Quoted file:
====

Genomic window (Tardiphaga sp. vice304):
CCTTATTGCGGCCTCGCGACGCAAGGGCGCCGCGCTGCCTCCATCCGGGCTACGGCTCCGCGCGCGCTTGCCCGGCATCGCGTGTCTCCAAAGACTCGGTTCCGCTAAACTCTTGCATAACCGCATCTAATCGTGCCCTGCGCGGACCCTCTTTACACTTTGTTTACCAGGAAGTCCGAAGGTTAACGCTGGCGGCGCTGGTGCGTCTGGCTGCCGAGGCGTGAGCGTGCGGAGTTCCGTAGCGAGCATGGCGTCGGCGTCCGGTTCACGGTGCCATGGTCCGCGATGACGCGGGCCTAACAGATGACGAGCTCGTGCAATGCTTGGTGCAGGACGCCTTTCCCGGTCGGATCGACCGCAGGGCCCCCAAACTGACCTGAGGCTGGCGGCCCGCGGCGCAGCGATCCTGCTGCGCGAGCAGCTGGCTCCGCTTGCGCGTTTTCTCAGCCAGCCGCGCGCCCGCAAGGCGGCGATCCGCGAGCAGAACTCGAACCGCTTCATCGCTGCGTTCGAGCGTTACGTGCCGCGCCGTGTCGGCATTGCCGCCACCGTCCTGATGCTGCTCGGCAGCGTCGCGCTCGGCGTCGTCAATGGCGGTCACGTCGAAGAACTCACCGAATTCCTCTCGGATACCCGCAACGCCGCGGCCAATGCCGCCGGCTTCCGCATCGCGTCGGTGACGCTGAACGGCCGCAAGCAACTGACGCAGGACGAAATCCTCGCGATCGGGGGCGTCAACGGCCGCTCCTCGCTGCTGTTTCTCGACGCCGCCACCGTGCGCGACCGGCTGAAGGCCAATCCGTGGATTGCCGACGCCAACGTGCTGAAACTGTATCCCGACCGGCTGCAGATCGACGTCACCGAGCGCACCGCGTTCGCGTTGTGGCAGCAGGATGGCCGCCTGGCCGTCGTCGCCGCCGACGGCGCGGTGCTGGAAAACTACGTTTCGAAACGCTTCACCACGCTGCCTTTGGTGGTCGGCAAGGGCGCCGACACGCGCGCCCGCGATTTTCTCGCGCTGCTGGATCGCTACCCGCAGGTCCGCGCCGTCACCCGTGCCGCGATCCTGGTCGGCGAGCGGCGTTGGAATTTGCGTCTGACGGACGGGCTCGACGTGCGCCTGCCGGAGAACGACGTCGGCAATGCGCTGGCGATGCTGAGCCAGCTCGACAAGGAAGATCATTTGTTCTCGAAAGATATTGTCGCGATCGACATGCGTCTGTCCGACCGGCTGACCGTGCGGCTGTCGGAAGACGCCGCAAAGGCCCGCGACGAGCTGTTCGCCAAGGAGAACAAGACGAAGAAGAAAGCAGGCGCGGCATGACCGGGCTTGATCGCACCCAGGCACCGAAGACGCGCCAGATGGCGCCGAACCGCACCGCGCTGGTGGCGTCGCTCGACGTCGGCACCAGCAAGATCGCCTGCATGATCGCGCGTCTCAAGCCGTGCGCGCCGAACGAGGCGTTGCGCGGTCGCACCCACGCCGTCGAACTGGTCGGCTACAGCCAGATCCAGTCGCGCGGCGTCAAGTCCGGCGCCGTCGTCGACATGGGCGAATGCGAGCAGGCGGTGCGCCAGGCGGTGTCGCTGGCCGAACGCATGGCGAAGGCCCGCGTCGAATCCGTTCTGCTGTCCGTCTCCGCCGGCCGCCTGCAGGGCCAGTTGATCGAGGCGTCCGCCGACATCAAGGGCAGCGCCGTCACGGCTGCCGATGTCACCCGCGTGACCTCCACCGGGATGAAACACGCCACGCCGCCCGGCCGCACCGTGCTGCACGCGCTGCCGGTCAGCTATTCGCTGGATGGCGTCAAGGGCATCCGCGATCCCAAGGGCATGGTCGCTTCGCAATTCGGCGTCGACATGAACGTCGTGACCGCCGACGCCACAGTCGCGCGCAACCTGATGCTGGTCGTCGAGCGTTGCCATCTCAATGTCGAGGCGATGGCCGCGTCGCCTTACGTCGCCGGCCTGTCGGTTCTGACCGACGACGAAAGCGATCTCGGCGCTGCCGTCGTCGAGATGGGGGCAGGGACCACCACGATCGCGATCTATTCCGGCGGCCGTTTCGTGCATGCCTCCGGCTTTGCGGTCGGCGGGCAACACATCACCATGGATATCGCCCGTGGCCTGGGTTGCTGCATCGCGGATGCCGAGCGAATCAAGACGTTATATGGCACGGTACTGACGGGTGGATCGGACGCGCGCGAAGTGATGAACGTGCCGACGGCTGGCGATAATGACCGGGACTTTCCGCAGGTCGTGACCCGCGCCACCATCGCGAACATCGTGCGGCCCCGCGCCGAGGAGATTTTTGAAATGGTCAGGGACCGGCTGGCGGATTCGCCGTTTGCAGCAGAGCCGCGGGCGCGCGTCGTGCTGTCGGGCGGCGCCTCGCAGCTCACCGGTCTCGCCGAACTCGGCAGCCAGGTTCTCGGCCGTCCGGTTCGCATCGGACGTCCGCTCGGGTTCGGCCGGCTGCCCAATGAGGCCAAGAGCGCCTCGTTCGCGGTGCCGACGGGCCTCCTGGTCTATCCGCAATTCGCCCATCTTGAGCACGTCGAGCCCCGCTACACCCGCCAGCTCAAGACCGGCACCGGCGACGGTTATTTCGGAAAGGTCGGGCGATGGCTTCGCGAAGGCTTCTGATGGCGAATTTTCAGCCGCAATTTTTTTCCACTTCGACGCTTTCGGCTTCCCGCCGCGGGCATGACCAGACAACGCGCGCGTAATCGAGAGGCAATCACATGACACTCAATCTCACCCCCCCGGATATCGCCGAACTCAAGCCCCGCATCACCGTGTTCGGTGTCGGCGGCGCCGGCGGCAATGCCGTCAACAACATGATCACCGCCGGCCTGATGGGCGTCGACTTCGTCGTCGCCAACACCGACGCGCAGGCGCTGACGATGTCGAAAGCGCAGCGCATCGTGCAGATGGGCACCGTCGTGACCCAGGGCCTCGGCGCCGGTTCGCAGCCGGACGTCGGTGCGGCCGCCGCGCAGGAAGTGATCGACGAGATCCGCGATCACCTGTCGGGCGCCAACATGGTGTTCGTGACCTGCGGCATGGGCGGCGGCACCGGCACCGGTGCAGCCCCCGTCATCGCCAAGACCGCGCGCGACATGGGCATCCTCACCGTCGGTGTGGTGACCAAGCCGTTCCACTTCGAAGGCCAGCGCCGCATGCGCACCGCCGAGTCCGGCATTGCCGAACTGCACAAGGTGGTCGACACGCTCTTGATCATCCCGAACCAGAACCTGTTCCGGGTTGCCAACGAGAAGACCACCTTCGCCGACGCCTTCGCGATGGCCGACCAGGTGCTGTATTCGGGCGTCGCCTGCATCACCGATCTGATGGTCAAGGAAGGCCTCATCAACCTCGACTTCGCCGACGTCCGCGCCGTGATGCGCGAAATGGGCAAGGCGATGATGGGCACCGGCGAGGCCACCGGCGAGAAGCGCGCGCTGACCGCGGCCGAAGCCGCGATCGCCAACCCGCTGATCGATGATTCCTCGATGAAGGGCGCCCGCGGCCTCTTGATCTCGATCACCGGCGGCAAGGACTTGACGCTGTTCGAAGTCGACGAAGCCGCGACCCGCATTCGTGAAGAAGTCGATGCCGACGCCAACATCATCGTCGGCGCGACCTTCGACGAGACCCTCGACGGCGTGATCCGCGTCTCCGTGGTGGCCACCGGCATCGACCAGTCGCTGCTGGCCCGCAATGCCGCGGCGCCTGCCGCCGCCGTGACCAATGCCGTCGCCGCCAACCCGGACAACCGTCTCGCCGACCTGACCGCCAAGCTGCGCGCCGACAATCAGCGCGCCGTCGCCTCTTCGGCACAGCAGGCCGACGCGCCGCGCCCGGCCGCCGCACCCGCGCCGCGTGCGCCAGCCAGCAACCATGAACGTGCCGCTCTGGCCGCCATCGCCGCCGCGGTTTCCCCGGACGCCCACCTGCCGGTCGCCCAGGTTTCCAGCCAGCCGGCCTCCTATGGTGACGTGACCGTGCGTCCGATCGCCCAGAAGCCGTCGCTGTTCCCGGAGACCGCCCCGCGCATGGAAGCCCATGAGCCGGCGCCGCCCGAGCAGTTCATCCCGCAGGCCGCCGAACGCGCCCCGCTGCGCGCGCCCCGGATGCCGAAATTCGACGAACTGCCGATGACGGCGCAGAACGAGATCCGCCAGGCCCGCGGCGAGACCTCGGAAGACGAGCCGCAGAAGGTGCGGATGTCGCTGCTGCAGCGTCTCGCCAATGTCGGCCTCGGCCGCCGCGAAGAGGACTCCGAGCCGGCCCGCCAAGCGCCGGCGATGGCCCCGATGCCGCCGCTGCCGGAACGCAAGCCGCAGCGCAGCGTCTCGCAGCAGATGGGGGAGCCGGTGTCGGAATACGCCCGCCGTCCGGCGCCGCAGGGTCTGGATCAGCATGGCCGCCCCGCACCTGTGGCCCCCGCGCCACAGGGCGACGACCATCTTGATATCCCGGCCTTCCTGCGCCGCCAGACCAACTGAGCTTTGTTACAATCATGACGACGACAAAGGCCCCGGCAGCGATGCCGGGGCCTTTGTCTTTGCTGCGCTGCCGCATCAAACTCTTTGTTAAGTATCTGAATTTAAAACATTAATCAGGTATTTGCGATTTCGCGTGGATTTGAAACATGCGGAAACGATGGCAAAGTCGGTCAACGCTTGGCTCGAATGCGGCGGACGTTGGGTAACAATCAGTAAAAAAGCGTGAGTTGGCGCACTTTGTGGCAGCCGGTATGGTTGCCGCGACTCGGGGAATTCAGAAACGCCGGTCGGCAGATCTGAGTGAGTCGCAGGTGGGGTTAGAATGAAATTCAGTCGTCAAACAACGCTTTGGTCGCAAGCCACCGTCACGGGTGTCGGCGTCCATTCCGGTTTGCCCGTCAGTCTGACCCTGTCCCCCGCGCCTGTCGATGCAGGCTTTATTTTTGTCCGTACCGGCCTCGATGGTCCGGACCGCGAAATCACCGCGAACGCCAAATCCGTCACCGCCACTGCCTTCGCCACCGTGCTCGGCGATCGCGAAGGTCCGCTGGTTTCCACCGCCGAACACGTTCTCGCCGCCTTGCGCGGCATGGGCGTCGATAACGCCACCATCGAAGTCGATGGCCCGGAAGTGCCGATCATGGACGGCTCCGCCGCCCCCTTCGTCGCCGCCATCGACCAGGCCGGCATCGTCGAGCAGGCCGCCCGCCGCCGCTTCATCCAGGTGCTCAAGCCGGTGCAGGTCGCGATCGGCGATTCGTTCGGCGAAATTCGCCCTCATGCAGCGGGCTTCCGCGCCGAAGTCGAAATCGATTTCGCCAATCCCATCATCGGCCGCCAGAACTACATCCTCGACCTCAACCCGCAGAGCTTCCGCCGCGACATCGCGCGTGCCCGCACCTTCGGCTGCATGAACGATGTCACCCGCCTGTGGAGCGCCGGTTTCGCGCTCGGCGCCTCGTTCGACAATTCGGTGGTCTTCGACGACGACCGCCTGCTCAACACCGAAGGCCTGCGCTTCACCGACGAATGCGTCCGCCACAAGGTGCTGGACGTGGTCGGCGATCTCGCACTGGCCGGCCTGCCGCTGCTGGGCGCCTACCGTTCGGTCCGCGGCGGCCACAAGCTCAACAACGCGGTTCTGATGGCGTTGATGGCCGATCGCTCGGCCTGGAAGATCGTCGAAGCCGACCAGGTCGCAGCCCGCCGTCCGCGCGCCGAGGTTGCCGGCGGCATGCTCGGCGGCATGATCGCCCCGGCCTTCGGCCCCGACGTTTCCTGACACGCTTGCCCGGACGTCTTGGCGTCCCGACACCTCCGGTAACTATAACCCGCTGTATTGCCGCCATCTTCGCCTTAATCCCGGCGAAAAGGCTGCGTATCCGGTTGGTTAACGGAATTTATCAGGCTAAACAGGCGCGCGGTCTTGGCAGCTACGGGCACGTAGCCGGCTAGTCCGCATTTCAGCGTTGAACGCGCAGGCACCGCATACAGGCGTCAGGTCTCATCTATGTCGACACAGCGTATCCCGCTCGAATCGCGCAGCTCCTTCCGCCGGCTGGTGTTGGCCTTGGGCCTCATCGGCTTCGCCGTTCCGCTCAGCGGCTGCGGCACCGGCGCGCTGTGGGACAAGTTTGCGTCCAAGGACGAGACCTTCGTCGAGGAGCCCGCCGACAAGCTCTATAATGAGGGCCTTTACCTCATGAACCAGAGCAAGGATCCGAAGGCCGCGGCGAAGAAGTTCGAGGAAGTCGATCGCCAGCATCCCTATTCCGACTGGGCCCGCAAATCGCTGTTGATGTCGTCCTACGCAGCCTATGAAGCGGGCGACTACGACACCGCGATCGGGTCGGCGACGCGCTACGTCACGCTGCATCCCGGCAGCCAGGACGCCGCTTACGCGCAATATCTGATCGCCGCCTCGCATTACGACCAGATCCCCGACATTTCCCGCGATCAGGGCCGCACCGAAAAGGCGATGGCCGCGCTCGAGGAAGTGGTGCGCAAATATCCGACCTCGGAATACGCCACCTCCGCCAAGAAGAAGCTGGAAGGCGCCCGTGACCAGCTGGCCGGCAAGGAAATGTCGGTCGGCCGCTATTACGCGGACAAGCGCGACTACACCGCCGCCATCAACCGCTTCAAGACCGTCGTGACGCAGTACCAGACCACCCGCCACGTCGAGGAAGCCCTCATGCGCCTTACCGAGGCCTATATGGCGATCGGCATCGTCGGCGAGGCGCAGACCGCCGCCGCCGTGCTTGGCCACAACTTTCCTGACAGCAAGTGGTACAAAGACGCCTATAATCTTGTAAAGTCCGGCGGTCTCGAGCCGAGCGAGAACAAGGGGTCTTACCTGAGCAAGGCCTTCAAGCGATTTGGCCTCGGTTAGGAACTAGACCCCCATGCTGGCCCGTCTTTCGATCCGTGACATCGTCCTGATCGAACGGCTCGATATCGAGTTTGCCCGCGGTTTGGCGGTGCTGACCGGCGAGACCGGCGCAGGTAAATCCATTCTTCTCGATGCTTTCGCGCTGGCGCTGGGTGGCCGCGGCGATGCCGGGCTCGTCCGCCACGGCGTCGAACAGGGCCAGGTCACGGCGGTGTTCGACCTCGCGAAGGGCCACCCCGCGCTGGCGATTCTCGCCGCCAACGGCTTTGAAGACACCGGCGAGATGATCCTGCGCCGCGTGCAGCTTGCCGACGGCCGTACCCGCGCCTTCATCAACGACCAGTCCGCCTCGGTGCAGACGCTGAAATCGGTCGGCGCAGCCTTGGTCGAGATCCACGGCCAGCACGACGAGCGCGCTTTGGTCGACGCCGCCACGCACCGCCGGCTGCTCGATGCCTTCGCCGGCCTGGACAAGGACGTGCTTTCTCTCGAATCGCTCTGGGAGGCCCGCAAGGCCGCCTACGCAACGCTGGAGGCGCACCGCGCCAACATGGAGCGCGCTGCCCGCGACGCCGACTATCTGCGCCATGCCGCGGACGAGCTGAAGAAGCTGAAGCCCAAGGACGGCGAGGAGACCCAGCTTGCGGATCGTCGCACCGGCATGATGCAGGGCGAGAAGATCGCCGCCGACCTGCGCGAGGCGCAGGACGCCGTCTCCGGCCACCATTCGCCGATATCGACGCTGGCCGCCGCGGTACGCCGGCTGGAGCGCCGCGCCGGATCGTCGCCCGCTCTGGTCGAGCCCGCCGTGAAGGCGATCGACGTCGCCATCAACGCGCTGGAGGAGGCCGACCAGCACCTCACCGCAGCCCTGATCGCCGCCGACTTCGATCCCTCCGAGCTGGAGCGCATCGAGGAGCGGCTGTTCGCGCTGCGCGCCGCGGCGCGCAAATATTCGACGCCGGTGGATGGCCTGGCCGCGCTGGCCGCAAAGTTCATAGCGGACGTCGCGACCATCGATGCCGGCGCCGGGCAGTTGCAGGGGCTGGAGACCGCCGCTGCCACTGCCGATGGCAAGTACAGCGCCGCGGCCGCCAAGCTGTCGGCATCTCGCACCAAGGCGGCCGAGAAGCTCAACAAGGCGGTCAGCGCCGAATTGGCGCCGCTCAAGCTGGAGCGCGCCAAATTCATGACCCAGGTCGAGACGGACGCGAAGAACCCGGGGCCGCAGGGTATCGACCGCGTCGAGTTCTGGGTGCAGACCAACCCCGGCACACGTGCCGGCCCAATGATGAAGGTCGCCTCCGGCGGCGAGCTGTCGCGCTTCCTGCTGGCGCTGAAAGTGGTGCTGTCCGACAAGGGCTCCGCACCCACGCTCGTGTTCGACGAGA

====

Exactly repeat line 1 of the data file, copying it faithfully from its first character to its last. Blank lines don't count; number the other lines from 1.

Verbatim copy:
Genomic window (Tardiphaga sp. vice304):